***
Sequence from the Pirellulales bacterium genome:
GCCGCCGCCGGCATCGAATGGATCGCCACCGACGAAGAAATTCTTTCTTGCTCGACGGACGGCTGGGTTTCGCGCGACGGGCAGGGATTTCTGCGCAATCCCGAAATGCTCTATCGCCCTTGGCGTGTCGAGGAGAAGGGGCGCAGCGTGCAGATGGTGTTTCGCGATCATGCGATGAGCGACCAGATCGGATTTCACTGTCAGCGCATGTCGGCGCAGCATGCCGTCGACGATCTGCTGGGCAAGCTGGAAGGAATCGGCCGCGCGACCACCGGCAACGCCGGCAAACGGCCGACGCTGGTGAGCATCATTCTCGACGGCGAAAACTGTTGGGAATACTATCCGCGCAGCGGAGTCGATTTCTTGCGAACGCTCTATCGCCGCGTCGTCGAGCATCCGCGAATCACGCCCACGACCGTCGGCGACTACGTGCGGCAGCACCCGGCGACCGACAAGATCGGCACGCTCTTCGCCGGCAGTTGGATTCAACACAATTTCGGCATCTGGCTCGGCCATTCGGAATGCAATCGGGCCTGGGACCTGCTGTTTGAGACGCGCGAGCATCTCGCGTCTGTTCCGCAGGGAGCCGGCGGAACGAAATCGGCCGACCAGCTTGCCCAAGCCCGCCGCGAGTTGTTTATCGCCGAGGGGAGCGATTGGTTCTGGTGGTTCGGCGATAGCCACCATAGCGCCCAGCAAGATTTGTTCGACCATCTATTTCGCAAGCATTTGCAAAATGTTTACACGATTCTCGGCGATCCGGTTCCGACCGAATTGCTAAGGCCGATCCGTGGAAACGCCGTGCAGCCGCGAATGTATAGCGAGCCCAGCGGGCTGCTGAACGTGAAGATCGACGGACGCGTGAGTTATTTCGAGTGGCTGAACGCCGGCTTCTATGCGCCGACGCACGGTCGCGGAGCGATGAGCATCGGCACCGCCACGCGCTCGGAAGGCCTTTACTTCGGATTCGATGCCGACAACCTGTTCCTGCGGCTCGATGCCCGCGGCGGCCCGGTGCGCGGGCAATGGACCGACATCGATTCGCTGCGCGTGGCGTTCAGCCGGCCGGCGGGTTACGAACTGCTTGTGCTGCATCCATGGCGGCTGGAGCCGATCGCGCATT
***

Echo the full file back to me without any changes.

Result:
Sequence from the Pirellulales bacterium genome:
GCCGCCGCCGGCATCGAATGGATCGCCACCGACGAAGAAATTCTTTCTTGCTCGACGGACGGCTGGGTTTCGCGCGACGGGCAGGGATTTCTGCGCAATCCCGAAATGCTCTATCGCCCTTGGCGTGTCGAGGAGAAGGGGCGCAGCGTGCAGATGGTGTTTCGCGATCATGCGATGAGCGACCAGATCGGATTTCACTGTCAGCGCATGTCGGCGCAGCATGCCGTCGACGATCTGCTGGGCAAGCTGGAAGGAATCGGCCGCGCGACCACCGGCAACGCCGGCAAACGGCCGACGCTGGTGAGCATCATTCTCGACGGCGAAAACTGTTGGGAATACTATCCGCGCAGCGGAGTCGATTTCTTGCGAACGCTCTATCGCCGCGTCGTCGAGCATCCGCGAATCACGCCCACGACCGTCGGCGACTACGTGCGGCAGCACCCGGCGACCGACAAGATCGGCACGCTCTTCGCCGGCAGTTGGATTCAACACAATTTCGGCATCTGGCTCGGCCATTCGGAATGCAATCGGGCCTGGGACCTGCTGTTTGAGACGCGCGAGCATCTCGCGTCTGTTCCGCAGGGAGCCGGCGGAACGAAATCGGCCGACCAGCTTGCCCAAGCCCGCCGCGAGTTGTTTATCGCCGAGGGGAGCGATTGGTTCTGGTGGTTCGGCGATAGCCACCATAGCGCCCAGCAAGATTTGTTCGACCATCTATTTCGCAAGCATTTGCAAAATGTTTACACGATTCTCGGCGATCCGGTTCCGACCGAATTGCTAAGGCCGATCCGTGGAAACGCCGTGCAGCCGCGAATGTATAGCGAGCCCAGCGGGCTGCTGAACGTGAAGATCGACGGACGCGTGAGTTATTTCGAGTGGCTGAACGCCGGCTTCTATGCGCCGACGCACGGTCGCGGAGCGATGAGCATCGGCACCGCCACGCGCTCGGAAGGCCTTTACTTCGGATTCGATGCCGACAACCTGTTCCTGCGGCTCGATGCCCGCGGCGGCCCGGTGCGCGGGCAATGGACCGACATCGATTCGCTGCGCGTGGCGTTCAGCCGGCCGGCGGGTTACGAACTGCTTGTGCTGCATCCATGGCGGCTGGAGCCGATCGCGCATT